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Crimes committed by children

Information for victims of youth crime

Police and the courts must consider many things in deciding how to deal with a young person who has committed a crime.

The Young Offenders Act makes available a number of options, such as:

  • issuing a warning
  • cautioning the young person in the presence of their parent(s)/guardian(s),
  • referring the young person to a young justice conference at which victims are invited to attend to talk about how the crime has affected them

For more information please refer to
Information for victims of youth crime (PDF, 156Kb)
Information for victims of youth crime (PDF, 121Kb)
(A4 version)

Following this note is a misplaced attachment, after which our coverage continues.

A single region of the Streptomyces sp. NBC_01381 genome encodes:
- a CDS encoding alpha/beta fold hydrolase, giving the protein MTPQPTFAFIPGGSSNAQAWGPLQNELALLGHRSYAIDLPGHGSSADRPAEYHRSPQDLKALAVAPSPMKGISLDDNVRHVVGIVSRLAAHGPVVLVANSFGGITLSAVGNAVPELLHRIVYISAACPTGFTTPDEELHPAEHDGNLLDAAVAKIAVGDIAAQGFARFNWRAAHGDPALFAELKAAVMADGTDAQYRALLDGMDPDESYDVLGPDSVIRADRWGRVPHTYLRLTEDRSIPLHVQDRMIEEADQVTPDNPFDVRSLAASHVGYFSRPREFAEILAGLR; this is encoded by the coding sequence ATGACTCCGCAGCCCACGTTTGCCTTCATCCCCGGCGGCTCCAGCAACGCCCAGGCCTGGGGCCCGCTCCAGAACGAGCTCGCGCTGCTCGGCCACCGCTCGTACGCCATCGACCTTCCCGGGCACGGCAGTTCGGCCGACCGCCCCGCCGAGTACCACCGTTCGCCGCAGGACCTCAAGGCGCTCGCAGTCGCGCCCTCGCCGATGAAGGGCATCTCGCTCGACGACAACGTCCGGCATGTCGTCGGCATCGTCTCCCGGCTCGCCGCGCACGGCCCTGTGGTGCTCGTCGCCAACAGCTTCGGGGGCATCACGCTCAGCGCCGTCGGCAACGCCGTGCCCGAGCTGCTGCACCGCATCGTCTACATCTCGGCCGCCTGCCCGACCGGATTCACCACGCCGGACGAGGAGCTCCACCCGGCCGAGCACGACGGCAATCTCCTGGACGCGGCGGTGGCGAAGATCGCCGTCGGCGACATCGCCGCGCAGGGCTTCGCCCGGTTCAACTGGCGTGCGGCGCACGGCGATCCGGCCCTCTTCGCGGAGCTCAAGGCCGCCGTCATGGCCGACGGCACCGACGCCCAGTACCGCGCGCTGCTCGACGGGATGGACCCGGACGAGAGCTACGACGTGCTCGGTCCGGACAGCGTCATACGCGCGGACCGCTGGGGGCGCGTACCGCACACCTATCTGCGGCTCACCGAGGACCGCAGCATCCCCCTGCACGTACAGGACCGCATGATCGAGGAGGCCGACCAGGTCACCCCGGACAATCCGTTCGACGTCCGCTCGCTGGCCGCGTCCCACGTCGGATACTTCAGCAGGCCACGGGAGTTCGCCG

Statements of harm

Where a young offender is to be cautioned, the victim may prepare a written 'statement of harm' to be read to the young offender.

For more information please refer to
Statements of Harm (Young Offenders Act 1997) Information guide (PDF, 106Kb)
(A4 sheet)

Very young offenders and the law

Children aged under 10 years

By legislation, no child aged under 10 years of age can be charged for a criminal offence.

Children aged under 14 years

Under common law, the presumption of doli incapax ("incapable of wrong") applies to children aged under 14. The prosecution must establish beyond reasonable doubt that the child understood that their act was "seriously wrong". For example, it was criminal as opposed to merely 'naughty'.

See also
Children's Court website